The display is bright, colourful and sharp - indoors, anyway. It’s a bit difficult to read in full sunlight (depending on what watch face design you use - some are more contrasty and therefore daylight-readable than others. (Recent updates in Android Wear 5 mean that you can temporarily brighten the back-light using “Sunlight mode”, and this helps a bit, but it’s still a bit hard to read in bright direct sunlight.)

And of course, there are dozens of downloadable watch face designs to choose from , or you can design your own with a suitable app. I use Intellicom Watch Faces for Android Wear , and I’ve designed this face, which is easy to read, and shows me the time and date, as well as the remaining battery charge on both my watch and phone:

I use the “Display always on” feature, which shows a “muted” watch display (to reduce battery drain) when you’re not actually looking at it - this is the “muted” version of my watch face:

I get through a full day even with the display always on. One thing that really bugged me with the old Sony was that you had to touch the watch to activate the display, which really limits its functionality as a watch, in my opinion. The muted display option in Android Wear does the job for me, while still giving me acceptable battery life.

Of course, Android Wear’s big party trick is voice-control - raise your watch to the normal viewing position, and say “OK Google” to activate it, and then tell / ask Google what you want it to do (e.g. "Remind me to ...", "Set a timer for ...", etc). It actually works very well - I get near-100% accuracy for my voice controls, even outdoors, or in moderately noisy environments. (If there's a lot of background noise, it can help to bring the watch closer to your mouth, but generally, it’s not necessary.) Of course, you do feel a bit of a dork talking to your watch, but I guess we’ll all get used to people talking to their wrists soon enough. If it bothers you, you can still access all functionality by tapping and swiping on the display, and the touch interface is very intuitive, especially if you’re already familiar with Android 5.

Out of the box, your watch will present a lot of pre-loaded shortcuts, offering to “Send an sms to Jim” (who’s Jim?) or “Ask Eve if she is available on Friday night” (who’s Eve?) These are just prompts to help you get used to how you're "supposed" to use the watch, and they go away after a while, after you have started to interact with the Android Wear interface, when it thinks you’ve got the picture. Even when they’ve gone, if you tap and scroll down, you will see the "prompts", which can remind you of some of the sorts of things your watch can do, but you might have forgotten about.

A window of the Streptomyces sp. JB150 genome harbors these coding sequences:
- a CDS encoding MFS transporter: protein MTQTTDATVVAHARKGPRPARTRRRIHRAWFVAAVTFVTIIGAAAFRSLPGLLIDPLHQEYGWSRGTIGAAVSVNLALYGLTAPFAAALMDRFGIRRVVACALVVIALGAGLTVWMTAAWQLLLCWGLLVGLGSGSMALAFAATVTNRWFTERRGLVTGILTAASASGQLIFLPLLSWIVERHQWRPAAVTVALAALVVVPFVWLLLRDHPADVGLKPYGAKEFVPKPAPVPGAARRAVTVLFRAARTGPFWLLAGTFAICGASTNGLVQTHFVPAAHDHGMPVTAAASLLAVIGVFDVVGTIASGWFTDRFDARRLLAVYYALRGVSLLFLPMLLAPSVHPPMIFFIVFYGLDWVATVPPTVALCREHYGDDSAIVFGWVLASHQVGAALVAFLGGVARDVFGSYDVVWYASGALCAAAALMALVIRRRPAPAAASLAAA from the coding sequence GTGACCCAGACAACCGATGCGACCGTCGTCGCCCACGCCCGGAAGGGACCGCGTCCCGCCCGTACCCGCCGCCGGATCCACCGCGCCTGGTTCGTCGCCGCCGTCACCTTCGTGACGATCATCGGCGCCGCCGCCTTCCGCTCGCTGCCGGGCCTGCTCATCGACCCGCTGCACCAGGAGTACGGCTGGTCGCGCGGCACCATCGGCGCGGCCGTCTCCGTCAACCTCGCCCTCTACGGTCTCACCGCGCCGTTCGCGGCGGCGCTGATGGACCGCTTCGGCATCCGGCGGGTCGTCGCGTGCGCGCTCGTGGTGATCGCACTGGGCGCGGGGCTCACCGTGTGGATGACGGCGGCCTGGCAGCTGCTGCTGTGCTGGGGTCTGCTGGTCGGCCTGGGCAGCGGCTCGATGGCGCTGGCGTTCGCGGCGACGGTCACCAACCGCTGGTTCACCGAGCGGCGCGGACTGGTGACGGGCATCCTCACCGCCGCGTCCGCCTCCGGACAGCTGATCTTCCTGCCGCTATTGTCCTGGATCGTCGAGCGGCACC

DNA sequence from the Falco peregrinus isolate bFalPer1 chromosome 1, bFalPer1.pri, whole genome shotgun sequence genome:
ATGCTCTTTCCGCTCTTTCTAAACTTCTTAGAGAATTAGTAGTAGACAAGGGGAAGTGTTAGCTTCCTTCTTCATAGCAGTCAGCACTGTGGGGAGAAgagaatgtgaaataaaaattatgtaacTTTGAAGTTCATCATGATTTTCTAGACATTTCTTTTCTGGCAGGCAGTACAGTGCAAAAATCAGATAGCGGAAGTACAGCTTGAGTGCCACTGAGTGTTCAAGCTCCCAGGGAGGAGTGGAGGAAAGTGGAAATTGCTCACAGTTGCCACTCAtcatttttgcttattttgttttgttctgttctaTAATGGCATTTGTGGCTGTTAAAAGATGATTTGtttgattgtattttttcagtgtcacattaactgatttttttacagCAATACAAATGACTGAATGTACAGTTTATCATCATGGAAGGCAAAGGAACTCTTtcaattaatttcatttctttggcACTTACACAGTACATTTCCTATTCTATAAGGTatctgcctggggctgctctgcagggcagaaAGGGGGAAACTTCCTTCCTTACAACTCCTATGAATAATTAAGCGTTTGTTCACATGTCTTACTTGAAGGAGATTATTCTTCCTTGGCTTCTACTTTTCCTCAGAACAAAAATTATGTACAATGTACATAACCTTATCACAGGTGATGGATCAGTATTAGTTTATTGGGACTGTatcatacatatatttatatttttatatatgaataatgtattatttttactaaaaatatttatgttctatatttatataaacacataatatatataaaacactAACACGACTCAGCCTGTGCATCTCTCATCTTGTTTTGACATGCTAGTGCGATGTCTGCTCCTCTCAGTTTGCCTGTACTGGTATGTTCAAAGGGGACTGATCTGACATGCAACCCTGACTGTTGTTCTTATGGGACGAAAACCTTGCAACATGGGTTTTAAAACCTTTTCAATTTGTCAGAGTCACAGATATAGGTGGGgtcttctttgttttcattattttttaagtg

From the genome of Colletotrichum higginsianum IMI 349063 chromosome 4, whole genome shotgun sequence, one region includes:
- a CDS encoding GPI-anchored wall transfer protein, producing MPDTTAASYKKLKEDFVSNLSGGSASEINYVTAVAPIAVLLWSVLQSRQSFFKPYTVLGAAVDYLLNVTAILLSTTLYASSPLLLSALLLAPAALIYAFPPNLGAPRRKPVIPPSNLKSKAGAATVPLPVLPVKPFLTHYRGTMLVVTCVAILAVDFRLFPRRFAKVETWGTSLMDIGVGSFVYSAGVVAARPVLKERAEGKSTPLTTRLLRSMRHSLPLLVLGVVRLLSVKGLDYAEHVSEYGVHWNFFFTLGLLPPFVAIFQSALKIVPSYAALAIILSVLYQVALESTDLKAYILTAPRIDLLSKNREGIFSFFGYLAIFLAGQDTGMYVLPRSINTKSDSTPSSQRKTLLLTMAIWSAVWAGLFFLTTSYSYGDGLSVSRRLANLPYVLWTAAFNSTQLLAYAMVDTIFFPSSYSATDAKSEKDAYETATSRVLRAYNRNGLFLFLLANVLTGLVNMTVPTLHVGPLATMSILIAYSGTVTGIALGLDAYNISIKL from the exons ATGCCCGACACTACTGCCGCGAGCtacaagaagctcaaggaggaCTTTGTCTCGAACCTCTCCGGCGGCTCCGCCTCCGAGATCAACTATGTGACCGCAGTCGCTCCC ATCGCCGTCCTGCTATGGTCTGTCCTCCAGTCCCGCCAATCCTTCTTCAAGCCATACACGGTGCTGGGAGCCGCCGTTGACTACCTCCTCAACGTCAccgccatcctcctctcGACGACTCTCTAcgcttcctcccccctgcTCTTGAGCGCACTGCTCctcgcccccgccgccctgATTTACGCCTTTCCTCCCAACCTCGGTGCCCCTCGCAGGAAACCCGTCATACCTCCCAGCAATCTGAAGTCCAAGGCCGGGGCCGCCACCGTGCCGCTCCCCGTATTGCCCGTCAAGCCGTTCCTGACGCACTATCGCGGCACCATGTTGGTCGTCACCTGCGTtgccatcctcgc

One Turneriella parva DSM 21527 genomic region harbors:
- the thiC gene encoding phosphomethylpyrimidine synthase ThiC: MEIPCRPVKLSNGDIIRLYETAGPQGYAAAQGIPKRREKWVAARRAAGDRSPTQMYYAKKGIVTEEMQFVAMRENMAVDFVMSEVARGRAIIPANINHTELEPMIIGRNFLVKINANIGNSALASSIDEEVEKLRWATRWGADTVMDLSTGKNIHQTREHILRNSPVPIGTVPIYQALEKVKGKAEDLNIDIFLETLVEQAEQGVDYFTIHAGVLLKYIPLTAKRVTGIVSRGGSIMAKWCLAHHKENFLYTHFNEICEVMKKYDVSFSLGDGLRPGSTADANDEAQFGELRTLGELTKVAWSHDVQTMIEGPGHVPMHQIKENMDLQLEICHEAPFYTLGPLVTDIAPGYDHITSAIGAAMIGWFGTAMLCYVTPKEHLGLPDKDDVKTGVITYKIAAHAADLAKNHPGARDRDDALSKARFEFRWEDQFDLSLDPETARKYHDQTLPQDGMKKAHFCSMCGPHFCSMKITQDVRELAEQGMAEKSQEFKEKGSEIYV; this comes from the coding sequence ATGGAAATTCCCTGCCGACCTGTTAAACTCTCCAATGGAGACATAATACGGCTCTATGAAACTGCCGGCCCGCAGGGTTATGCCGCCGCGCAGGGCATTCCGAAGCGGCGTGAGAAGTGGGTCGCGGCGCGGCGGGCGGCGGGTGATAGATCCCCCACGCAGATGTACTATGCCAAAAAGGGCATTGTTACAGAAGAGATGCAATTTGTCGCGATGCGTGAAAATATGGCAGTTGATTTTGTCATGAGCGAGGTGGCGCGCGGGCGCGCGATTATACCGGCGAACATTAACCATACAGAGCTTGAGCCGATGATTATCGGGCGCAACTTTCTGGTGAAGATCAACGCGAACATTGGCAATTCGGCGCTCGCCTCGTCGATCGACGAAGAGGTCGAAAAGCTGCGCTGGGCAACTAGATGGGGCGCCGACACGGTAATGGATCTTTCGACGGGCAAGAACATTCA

Some of them are actions in themselves which require no further action (e.g. "Show me my steps" or “Show me my heart rate”), while others just start the next part of the instruction sequence, but still require additional voice input (e.g. "Send a text", after which it will prompt you first for an addressee, and then for the message content).

There is a growing collection of apps and games which you can load onto your Android Wear device. In many of these apps (especially the Google apps, which are heavily integrated), the main app resides on the phone, and there is an augmented "extension" which automatically uploads to the watch, and the user doesn't have to do anything to enable this – if you have a Wear-enabled app on your paired phone, the watch will automatically get the "extension" from the phone without you having to consciously do anything to enable it.

E.g. cast a YouTube video from your phone to a Chromecast on your TV, and the YouTube player controls automatically pop-up on your watch, so you can pause, advance etc from your paired watch without needing to touch the phone. Or play music from your phone to your car's paired Bluetooth audio system or a Bluetooth speaker, and control it by talking to your watch (without needing to touch or even look at the screen), while your phone stays in your pocket: "OK Google ... play Rolling Stones"